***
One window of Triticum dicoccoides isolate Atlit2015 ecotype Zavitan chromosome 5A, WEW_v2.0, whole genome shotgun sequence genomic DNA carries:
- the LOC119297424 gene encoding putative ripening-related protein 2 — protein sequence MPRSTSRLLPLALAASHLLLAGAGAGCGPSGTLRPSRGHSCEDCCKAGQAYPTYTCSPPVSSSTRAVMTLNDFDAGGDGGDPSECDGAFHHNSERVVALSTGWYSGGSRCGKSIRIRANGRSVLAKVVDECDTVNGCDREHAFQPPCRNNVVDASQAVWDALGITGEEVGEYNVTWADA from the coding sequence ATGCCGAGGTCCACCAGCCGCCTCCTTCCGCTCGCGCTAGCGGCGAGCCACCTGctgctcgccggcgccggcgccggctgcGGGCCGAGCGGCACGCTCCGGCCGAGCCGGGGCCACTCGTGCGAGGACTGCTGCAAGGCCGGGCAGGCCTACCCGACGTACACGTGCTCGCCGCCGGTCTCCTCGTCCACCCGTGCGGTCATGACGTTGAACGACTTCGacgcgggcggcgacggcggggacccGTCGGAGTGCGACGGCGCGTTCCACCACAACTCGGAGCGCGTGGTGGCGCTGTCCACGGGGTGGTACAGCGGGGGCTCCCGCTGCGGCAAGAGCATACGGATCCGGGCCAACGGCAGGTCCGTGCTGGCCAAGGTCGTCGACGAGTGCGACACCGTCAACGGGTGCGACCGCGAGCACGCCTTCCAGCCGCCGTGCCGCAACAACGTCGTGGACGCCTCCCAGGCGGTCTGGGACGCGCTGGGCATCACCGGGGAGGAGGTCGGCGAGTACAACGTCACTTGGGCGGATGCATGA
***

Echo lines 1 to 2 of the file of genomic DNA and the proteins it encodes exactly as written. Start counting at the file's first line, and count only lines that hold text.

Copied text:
One window of Triticum dicoccoides isolate Atlit2015 ecotype Zavitan chromosome 5A, WEW_v2.0, whole genome shotgun sequence genomic DNA carries:
- the LOC119297424 gene encoding putative ripening-related protein 2 — protein sequence MPRSTSRLLPLALAASHLLLAGAGAGCGPSGTLRPSRGHSCEDCCKAGQAYPTYTCSPPVSSSTRAVMTLNDFDAGGDGGDPSECDGAFHHNSERVVALSTGWYSGGSRCGKSIRIRANGRSVLAKVVDECDTVNGCDREHAFQPPCRNNVVDASQAVWDALGITGEEVGEYNVTWADA from the coding sequence ATGCCGAGGTCCACCAGCCGCCTCCTTCCGCTCGCGCTAGCGGCGAGCCACCTGctgctcgccggcgccggcgccggctgcGGGCCGAGCGGCACGCTCCGGCCGAGCCGGGGCCACTCGTGCGAGGACTGCTGCAAGGCCGGGCAGGCCTACCCGACGTACACGTGCTCGCCGCCGGTCTCCTCGTCCACCCGTGCGGTCATGACGTTGAACGACTTCGacgcgggcggcgacggcggggacccGTCGGAGTGCGACGGCGCGTTCCACCACAACTCGGAGCGCGTGGTGGCGCTGTCCACGGGGTGGTACAGCGGGGGCTCCCGCTGCGGCAAGAGCATACGGATCCGGGCCAACGGCAGGTCCGTGCTGGCCAAGGTCGTCGACGAGTGCGACACCGTCAACGGGTGCGACCGCGAGCACGCCTTCCAGCCGCCGTGCCGCAACAACGTCGTGGACGCCTCCCAGGCGGTCTGGGACGCGCTGGGCATCACCGGGGAGGAGGTCGGCGAGTACAACGTCACTTGGGCGGATGCATGA